?False Impressions Rule in Flawed Free Trade Deals

The United States, as we all know, is mired in one of the worst recessions in its history. Unemployment remains stuck at more than 9%, with 6 million Americans being out of work for at least six months, 4.5 million of them for a year or more. All told, about one in six Americans are either out of work or working at inadequate jobs.

Housing prices continue to fall, meaning that the wealth of average Americans also continues to decline at a time when corporate profits remain robust and the top 1% rakes in the dough.

And how do our politicians deal with this? They don’t. For all the talk about President Barack Obama’s jobs bill – Democrats say it will fix things (it won’t), Republicans say it will bankrupt us (it won’t) – an awful lot of energy is being expended on pursuing the failed free-trade strategies of the last three decades.

Congress recently passed Obama-promoted free-trade pacts with South Korea, Columbia and Panama, which protects investor rights of the pact’s signatories. Passage of the pact ignores the nearly three-decade history of NAFTA-style trade pacts, which have done little more than make it easier for corporations to shift jobs to low-wage nations and evade environmental protections.

Of course, the Republican presidential candidates are endorsing this failed notion of free trade, as well. Mitt Romney, the former Massachussets governor and de facto front-runner, calls free trade “one of the best routes to accomplishing our goals” and says we need to build on the free-trade system.

That we keep touting the benefits of trade pacts that have offered few benefits is mind boggling. As Roger Bybee wrote recently on the In These Times web site, NAFTA has led to the loss of 4.9 million jobs and the closing of 43,000 American factories. For free-traders, this is not necessarily a bad thing, because it leads to lower-cost goods and is supposed to be part of a larger shift to higher-paid service-oriented work.

That promise, of course, has been a sham, with white-collar jobs now heading overseas, as well. There is no doubt that trading across borders can have a positive impact on American jobs, but only if trade pacts are structured to support workers and consumers and not to create a race to the bottom of the wage barrel.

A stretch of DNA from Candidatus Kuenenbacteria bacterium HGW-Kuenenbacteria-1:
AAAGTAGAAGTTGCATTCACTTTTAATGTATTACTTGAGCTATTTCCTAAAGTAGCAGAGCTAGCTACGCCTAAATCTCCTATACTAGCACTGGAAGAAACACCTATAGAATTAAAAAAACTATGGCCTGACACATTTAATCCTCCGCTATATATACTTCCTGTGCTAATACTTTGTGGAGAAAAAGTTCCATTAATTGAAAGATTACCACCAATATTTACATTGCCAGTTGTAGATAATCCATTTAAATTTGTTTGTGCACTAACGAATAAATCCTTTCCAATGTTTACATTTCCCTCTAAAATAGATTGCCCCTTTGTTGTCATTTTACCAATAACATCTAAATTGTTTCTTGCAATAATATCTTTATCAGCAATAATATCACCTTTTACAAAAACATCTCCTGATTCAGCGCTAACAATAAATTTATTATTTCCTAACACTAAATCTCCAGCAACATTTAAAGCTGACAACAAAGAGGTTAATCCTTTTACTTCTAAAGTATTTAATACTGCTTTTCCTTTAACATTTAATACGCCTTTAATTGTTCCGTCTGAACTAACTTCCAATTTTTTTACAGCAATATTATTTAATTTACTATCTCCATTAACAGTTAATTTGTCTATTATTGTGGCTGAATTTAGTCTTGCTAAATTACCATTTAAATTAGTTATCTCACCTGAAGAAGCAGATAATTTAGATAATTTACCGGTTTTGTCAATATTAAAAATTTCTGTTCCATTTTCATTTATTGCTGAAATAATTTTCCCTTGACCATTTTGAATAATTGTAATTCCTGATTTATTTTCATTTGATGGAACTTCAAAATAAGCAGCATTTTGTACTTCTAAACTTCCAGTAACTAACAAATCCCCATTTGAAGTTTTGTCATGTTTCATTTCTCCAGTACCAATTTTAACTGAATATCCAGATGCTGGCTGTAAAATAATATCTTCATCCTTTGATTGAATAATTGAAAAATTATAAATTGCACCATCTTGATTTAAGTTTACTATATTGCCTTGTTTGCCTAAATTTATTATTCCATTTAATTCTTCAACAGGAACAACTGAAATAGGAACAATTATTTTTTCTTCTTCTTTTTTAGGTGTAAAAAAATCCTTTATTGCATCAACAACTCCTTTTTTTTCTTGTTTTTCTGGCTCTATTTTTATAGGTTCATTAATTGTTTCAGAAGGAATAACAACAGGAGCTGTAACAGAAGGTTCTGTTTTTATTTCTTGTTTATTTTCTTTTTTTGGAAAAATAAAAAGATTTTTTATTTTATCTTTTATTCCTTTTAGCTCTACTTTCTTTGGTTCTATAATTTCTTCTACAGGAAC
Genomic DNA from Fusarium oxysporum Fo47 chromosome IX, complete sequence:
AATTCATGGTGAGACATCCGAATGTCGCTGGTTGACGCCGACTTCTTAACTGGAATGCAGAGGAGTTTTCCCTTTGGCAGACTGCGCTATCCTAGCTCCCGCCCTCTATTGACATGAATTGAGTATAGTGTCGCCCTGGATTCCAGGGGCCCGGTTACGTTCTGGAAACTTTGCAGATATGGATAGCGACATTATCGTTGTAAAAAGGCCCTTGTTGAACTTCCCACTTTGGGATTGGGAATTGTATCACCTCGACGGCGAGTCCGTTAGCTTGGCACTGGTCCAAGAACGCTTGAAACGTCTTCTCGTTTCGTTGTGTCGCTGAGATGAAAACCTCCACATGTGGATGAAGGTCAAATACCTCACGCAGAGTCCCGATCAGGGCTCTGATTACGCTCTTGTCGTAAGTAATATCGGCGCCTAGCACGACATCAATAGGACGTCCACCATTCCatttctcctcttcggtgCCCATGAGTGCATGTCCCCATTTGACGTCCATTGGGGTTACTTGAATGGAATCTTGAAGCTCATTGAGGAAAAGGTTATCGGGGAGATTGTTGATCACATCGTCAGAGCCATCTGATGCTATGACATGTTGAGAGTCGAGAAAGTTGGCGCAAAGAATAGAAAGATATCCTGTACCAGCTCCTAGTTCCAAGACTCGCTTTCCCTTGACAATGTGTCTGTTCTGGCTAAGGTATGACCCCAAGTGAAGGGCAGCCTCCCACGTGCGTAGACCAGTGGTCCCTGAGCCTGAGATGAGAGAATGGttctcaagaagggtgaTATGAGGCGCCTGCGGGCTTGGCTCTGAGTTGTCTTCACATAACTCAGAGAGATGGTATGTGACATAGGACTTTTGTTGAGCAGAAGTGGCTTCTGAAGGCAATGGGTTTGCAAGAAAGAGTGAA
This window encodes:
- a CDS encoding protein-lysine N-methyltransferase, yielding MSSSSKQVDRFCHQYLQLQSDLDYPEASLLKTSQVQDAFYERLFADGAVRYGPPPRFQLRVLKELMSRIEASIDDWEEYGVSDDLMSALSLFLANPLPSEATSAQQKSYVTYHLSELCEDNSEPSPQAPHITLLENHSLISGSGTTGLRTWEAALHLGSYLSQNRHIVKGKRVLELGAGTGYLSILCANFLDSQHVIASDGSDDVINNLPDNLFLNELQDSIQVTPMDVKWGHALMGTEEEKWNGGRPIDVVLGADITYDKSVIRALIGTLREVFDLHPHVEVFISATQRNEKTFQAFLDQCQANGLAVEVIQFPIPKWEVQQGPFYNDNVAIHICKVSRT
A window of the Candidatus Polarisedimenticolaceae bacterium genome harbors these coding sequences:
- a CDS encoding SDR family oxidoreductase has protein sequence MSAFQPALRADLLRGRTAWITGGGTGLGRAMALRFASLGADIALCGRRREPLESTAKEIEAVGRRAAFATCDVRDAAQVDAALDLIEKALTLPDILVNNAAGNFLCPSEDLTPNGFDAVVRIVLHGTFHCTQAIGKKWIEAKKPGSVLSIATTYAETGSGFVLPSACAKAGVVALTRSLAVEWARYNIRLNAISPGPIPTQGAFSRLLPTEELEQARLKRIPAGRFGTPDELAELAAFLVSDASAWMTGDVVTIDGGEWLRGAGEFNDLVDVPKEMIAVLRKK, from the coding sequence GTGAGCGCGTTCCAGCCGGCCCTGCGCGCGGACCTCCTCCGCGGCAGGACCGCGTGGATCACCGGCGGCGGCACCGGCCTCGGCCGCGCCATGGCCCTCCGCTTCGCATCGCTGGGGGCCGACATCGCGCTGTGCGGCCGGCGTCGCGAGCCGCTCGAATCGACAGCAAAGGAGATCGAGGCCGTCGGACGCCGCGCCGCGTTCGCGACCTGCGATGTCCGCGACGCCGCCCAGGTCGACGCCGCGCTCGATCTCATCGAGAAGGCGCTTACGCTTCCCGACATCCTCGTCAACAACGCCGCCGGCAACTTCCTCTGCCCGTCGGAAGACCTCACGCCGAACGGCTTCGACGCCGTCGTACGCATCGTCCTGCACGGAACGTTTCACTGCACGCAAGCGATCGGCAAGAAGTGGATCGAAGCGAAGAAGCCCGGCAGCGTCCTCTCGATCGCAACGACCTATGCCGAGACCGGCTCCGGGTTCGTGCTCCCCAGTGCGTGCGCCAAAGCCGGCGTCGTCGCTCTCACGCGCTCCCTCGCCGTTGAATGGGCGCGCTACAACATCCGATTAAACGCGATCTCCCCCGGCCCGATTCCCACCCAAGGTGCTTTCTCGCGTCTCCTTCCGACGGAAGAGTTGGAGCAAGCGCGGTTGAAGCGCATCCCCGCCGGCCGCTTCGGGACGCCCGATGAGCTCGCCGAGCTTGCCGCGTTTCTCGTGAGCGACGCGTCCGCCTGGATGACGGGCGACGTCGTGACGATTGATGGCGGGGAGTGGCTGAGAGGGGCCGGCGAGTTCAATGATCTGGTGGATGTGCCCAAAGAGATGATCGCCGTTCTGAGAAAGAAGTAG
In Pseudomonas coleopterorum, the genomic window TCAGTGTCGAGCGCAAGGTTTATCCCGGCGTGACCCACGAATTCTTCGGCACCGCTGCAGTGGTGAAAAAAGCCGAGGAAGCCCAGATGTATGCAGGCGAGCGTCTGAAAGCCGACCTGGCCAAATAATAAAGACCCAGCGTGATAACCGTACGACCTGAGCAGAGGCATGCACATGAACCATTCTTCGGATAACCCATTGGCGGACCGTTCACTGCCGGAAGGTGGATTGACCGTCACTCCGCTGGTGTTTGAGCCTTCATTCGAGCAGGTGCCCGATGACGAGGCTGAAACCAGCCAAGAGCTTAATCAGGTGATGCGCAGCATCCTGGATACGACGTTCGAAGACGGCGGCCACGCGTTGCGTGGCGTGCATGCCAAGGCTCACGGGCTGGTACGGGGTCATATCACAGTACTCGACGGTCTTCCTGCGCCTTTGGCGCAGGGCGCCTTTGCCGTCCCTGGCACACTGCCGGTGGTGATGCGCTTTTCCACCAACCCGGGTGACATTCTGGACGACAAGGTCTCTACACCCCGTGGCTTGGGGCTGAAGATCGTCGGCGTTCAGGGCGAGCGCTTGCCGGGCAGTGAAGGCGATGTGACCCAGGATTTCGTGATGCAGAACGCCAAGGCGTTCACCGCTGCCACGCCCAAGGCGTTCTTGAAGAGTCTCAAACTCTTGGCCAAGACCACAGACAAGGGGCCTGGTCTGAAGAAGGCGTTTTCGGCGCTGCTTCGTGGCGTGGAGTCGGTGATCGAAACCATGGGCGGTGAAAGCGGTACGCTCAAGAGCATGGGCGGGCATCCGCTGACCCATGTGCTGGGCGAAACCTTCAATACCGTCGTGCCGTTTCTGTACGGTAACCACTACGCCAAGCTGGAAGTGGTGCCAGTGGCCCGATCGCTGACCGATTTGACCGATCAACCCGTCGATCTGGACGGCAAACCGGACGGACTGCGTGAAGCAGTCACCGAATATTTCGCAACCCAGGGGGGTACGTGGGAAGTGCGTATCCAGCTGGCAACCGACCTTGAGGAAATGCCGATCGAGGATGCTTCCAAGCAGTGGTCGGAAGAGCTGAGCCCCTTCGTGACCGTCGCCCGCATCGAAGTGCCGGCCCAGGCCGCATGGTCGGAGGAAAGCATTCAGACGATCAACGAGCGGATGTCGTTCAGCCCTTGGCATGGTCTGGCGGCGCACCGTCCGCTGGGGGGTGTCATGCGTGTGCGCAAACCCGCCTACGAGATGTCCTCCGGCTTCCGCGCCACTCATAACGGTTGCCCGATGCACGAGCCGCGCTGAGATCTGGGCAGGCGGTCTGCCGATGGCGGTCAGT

That’s why unions and much of the manufacturing sector have been opposed to new trade deals with Pacific Rim partners and other nations. The problem with the pacts, as critics point out, is that they are designed to allow companies to chase labor and have little to do with expanding markets.

“We don’t have a free trade agreement with Great Britain, which could actually buy American products,” Auggie Tantillo, executive director of the American Manufacturing Trade Action Coalition, told the New York Times. “Instead we have this penchant for doing free trade agreements with countries that are low-cost manufacturing centers. Why? Because multinational companies aren’t looking at this and saying, ‘It will be great to make things in Ohio and send it to South Korea.’ No, they’re looking at this and saying, ‘It will be great to make things in South Korea and send it to Ohio.’ ”

Making things in South Korea may make them cheaper, but it means fewer jobs here — and the ones that do remain end up paying less. That flies in the face of Henry Ford’s dictum that you have to pay your workers enough to allow them to buy your products.

The problem is that we have bought into the false notion that we can have truly free trade and that free trade implies a lifting of rules. The fact is, all trade pacts have positives and negatives — and even the freest of trade operates under specific rule sets. What we think of as free trade today is a pro-corporate construct that only considers cost. A different set of rules is possible that could prioritize sustainability, high-paying jobs, workplace safety, etc.

The trade issue, like so much of what happens in our economy, has been framed in such a way as to benefit the corporate classes and not the rest of us — which is just another reason the #occupywallstreet protests continue to grow.

Hank Kalet is a poet and the regional editor for in central New Jersey. Email; see


From The Progressive Populist, November 15, 2011

News | Current Issue | Back Issues | Essays | Links

About the Progressive Populist | How to Subscribe | How to Contact Us

Copyright © 2011 The Progressive Populist
PO Box 819, Manchaca TX 78652